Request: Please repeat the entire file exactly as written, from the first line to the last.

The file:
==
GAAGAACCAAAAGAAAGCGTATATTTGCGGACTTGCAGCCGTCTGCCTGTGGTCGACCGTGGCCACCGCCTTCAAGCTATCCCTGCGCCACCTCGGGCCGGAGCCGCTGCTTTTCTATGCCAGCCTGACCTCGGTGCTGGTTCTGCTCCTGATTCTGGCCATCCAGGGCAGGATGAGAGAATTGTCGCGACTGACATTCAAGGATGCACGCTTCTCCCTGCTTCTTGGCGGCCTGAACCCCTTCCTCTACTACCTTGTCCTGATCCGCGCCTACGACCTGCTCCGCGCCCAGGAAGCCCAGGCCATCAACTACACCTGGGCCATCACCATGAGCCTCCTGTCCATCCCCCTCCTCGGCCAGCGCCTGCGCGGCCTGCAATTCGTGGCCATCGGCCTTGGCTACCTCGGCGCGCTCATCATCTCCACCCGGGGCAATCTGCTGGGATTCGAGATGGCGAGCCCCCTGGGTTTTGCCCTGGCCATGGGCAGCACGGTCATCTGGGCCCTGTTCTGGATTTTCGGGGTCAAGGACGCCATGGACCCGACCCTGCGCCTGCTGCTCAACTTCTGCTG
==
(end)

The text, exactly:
GAAGAACCAAAAGAAAGCGTATATTTGCGGACTTGCAGCCGTCTGCCTGTGGTCGACCGTGGCCACCGCCTTCAAGCTATCCCTGCGCCACCTCGGGCCGGAGCCGCTGCTTTTCTATGCCAGCCTGACCTCGGTGCTGGTTCTGCTCCTGATTCTGGCCATCCAGGGCAGGATGAGAGAATTGTCGCGACTGACATTCAAGGATGCACGCTTCTCCCTGCTTCTTGGCGGCCTGAACCCCTTCCTCTACTACCTTGTCCTGATCCGCGCCTACGACCTGCTCCGCGCCCAGGAAGCCCAGGCCATCAACTACACCTGGGCCATCACCATGAGCCTCCTGTCCATCCCCCTCCTCGGCCAGCGCCTGCGCGGCCTGCAATTCGTGGCCATCGGCCTTGGCTACCTCGGCGCGCTCATCATCTCCACCCGGGGCAATCTGCTGGGATTCGAGATGGCGAGCCCCCTGGGTTTTGCCCTGGCCATGGGCAGCACGGTCATCTGGGCCCTGTTCTGGATTTTCGGGGTCAAGGACGCCATGGACCCGACCCTGCGCCTGCTGCTCAACTTCTGCTG